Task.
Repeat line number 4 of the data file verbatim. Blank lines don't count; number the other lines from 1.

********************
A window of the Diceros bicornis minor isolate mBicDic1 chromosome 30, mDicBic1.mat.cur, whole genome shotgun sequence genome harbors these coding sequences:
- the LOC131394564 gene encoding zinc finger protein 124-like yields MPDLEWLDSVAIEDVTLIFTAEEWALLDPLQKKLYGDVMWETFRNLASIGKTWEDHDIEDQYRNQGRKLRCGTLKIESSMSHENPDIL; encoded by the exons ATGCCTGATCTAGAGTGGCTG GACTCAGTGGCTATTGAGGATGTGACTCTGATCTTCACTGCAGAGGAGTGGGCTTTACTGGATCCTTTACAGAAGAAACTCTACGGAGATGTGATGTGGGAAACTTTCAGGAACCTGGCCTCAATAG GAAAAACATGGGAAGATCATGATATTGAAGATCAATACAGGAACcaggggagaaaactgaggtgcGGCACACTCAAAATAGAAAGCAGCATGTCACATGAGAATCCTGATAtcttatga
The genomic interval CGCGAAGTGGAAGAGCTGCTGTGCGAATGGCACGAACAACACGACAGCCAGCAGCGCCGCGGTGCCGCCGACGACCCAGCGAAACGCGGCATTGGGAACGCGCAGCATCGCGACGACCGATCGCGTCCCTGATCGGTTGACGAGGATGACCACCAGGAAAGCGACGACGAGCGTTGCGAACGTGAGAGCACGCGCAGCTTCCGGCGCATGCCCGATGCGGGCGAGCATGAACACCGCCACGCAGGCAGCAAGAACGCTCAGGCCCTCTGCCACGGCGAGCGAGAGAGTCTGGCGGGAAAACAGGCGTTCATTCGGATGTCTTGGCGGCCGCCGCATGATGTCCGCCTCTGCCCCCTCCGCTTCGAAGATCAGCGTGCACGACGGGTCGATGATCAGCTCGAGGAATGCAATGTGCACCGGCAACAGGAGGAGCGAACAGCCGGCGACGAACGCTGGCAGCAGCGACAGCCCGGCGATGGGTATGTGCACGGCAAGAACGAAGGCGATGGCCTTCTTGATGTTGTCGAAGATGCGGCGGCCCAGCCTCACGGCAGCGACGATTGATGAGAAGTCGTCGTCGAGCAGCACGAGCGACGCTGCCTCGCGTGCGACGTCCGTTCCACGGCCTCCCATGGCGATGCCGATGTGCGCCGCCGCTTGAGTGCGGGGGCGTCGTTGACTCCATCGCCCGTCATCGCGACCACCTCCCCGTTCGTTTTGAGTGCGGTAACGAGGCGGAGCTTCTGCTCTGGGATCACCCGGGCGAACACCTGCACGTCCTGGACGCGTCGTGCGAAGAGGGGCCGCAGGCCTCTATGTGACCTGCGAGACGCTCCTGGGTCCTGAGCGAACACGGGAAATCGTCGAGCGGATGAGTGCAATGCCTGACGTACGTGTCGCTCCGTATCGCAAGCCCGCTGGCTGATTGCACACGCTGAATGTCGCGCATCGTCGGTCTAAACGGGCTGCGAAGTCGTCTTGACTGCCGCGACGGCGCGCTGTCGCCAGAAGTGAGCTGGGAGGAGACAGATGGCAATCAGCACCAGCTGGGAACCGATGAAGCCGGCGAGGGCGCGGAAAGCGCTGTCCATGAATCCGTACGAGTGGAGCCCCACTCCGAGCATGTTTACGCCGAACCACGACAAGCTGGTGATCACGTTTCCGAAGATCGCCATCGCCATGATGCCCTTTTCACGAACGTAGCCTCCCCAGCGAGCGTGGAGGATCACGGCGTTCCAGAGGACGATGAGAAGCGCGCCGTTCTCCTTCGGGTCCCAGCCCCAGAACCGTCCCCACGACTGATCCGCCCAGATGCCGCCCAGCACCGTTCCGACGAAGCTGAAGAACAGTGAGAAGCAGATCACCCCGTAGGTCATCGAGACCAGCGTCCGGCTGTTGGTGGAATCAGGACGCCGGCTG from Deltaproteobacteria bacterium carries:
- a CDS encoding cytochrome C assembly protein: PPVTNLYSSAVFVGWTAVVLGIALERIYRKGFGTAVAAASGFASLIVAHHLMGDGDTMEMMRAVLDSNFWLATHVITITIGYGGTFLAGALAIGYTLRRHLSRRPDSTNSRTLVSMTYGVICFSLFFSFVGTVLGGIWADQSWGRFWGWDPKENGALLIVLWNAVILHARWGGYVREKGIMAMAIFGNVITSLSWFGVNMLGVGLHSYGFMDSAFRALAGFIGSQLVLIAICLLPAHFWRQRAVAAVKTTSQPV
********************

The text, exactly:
- a CDS encoding cytochrome C assembly protein: PPVTNLYSSAVFVGWTAVVLGIALERIYRKGFGTAVAAASGFASLIVAHHLMGDGDTMEMMRAVLDSNFWLATHVITITIGYGGTFLAGALAIGYTLRRHLSRRPDSTNSRTLVSMTYGVICFSLFFSFVGTVLGGIWADQSWGRFWGWDPKENGALLIVLWNAVILHARWGGYVREKGIMAMAIFGNVITSLSWFGVNMLGVGLHSYGFMDSAFRALAGFIGSQLVLIAICLLPAHFWRQRAVAAVKTTSQPV